Several of the large nations within Europe including France, Austria and Switzerland all have a rich history and deep connection with alpine skiing. It is therefore no surprise that Europe is considered a top destination for recreational ski tourism. It is also one of the premier destinations to train and qualify as a ski instructor.
With lots of course options available across the continent it can be difficult to decide where is best to train as an instructor. With that in mind we have put together a detailed guide to help you understand the options, and choose a course that suits your needs.
Depending on where you go, there will usually be options to participate in a couple of different course types. It is advisable to understand what type of course you would like to attend, prior to choosing a country or resort destination.
Ski instructor internships are courses which include an offer of instructor employment after any training and exam components have been completed. The course including any employment usually spans the full duration of the winter season.
Most European internships that don’t require a language component are offered in Switzerland. Both Austria and Germany have instructor internship options, but usually require a German language component with exams and lessons taken and delivered in German. It is not possible to complete an instructor internship in France, as the country has strict regulations around employment for entry level ski instructors.
It is worth noting that in order to complete a ski instructor internship you will need the legal right to take up employment in that country. A British or European citizenship is enough, but sometimes a work permit or visa may need to be obtained.
You can learn more about ski instructor internships here.
Ski instructor training courses are the traditional method of becoming a ski instructor. They focus solely on the training and qualification elements and do not offer the employment post qualification. The length of the course is typically dictated by the level of qualification offered, usually 4 weeks for level 1 and 10+ weeks for the level 1 & 2.
Training courses in Europe are available across most popular ski destinations and can be completed without the requirement of a work permit or visa.
You can learn more about our ski instructor training programmes here.
When researching the qualifications offered on a ski instructor course you should ensure that they are internationally recognised and interchangeable. If you have aspirations of working worldwide it is advisable to work towards a certification offered by an International Ski Instructor Association (ISIA) member association.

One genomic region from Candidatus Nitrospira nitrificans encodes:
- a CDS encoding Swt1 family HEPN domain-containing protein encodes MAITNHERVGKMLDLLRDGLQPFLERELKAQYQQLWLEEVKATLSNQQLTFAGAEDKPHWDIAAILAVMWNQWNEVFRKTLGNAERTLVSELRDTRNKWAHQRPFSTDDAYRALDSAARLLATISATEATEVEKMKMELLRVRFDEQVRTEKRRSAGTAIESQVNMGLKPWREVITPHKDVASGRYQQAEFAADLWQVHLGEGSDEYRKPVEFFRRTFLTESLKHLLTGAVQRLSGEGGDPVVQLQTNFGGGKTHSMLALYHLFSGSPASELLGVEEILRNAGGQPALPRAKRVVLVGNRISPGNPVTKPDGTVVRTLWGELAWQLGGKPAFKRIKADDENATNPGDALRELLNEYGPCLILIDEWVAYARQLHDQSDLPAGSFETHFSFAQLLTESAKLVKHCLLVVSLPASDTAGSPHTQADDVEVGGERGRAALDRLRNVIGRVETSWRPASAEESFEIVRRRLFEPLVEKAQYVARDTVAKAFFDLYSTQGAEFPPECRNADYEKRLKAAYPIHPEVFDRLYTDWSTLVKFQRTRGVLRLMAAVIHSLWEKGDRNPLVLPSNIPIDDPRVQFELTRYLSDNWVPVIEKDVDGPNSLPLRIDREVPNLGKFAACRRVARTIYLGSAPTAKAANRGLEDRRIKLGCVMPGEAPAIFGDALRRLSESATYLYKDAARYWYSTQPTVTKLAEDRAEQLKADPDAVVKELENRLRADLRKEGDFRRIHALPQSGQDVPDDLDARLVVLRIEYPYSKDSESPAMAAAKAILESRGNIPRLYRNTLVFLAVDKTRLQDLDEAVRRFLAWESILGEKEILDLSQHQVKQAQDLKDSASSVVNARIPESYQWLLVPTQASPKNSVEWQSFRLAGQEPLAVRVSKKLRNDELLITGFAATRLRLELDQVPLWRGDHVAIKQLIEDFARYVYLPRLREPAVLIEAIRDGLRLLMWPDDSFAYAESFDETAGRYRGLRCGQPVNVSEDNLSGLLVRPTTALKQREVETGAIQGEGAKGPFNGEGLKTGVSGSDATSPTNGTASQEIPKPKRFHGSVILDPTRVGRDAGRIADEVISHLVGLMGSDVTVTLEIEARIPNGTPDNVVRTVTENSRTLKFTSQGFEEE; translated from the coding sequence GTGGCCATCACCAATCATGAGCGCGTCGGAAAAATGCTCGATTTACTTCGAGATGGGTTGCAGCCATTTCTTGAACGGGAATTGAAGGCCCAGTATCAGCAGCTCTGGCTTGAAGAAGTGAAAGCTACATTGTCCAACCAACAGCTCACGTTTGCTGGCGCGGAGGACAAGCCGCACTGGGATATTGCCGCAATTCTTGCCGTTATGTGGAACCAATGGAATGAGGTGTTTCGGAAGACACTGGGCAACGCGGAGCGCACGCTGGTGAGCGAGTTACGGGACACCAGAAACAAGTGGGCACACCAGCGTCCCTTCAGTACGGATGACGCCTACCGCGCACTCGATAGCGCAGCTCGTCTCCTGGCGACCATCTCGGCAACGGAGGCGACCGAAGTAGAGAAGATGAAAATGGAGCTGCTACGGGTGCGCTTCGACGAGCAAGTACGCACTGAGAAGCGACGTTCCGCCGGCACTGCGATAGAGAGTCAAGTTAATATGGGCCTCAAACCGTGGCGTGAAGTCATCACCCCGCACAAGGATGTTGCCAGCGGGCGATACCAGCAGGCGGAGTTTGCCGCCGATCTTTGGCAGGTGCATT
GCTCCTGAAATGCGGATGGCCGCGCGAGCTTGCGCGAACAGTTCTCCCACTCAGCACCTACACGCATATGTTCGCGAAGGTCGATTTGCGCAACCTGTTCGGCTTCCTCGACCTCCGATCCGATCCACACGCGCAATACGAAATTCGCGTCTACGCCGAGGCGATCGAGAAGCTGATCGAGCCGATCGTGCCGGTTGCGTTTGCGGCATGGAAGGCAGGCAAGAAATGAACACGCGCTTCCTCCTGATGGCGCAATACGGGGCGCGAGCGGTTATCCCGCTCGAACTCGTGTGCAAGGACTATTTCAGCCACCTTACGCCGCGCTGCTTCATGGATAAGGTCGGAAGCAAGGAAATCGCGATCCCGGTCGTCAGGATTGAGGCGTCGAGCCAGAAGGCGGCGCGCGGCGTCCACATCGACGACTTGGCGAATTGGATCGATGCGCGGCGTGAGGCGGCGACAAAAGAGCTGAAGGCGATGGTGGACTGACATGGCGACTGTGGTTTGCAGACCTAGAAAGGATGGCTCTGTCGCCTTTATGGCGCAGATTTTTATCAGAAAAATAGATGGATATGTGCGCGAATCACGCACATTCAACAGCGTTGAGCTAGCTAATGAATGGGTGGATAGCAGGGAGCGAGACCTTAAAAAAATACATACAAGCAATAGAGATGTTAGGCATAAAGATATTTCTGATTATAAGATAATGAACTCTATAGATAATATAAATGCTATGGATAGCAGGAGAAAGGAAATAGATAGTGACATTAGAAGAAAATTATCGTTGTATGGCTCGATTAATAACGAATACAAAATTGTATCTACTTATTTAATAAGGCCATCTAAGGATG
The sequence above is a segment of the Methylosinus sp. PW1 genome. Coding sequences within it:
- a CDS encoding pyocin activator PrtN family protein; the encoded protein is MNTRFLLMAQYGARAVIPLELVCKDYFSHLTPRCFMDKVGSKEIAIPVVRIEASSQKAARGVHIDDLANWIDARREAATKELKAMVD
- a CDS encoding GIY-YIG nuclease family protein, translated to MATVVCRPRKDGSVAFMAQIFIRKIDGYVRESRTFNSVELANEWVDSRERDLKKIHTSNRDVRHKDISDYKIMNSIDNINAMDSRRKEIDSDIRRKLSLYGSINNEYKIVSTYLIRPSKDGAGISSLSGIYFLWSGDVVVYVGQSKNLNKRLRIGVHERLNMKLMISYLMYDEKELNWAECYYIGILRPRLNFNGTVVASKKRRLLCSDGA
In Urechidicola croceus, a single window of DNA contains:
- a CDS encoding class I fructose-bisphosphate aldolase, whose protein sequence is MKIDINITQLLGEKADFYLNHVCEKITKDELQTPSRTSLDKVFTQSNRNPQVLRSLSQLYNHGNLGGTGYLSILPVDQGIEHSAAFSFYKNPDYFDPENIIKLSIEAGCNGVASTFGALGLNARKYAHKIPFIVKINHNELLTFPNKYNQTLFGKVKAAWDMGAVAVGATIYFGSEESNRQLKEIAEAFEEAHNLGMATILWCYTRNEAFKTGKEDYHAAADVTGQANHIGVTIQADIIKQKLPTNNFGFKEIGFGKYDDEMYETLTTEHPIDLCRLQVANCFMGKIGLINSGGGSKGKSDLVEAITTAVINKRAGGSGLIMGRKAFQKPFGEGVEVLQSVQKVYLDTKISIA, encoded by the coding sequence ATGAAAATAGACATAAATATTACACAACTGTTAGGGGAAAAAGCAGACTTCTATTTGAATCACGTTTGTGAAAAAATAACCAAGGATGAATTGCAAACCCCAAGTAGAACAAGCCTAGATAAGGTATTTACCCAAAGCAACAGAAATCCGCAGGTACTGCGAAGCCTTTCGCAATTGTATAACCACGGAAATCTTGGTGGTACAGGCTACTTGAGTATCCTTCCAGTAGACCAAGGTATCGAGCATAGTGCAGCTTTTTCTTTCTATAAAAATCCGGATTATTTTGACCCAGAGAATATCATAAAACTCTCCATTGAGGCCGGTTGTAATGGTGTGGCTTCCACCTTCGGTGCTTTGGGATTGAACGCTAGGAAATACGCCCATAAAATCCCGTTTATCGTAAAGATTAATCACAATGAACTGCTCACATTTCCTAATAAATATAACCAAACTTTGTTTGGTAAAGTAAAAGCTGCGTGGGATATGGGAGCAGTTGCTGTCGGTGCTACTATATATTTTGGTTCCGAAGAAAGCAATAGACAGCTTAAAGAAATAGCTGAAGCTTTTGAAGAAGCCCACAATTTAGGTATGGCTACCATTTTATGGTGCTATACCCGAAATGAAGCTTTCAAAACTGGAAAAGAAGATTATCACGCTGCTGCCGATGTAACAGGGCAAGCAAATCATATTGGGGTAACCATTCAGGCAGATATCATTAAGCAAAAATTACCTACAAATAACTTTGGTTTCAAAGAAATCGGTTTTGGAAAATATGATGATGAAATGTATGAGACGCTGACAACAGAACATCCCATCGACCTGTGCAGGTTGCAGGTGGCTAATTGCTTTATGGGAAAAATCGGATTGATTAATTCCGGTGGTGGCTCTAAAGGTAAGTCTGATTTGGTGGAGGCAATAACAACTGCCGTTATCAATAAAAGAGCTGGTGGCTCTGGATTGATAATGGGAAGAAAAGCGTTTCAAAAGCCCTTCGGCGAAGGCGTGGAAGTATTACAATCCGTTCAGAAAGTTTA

The most likely ISIA member associations operating in Europe are:
There is also the Austrian Ski School Association (ÖSSV) which provides a comparable qualification system to the associations mentioned above. However, the ÖSSV is not a member of the ISIA, which makes it more difficult for members qualified under this system to work outside of Austria and Europe.
Learn more about ski instructor qualifications here.
Believe it or not Europe is home to over 2,000 ski resorts, ranging from cross-country, high altitude international destinations, to privately owned, local areas with a single lift or tow.
Most often, the bigger resorts are worth considering first, as they are likely to have a higher percentage of established ski schools. For example, Verbier is home to dozens of BASI affiliated schools and offers a fantastic mountain area and township. Zermatt, also in Switzerland, is another popular European course destination. In France, Tignes and Val-d’Isère are popular resorts, due to vast skiable areas and a popular nightlife.
It is best to thoroughly research any resorts you’re considering. Look at factors like the amount of terrain on offer. If you’re looking at an internship, what are the employment prospects like? Does the area have good teaching terrain? What is the town like, how many bars and restaurants does it have? Check reviews online to ensure that people who have completed courses in the area previously have enjoyed the experience.
A large number of ski instructor courses in Europe are run by international training providers with English speaking instructors and examiners. Lessons, exams, shadowing and employment are all provided in English with a very small percentage requiring language skills.
Course participants come from all over the world, but the highest percentage are generally from the UK. You can expect to train with people from mainland Europe, Scandinavia and potentially Australasia.
Each course has a slightly different mix of candidates, but usually you would expect the majority of people to be between 18-30 years old, with around a 60/40 split of males to females.
Skiers usually require at least 4 weeks of previous on-snow experience to be eligible for a basic level 1 ski instructor course. However, the more advanced level 2 courses will require upwards of 8 weeks of experience to ensure a good base level prior to starting the course.
Anyone taking part in a ski instructor internship may be eligible to work as part of their course. The transition into instructor employment can happen after the level 1 qualification but in Europe it’s more typical once the level 2 qualification has been achieved.
A few things to think about :
There are five major costs to consider when budgeting for a ski instructor course, they are:
To finish up, here are five top tips for becoming an instructor in Europe: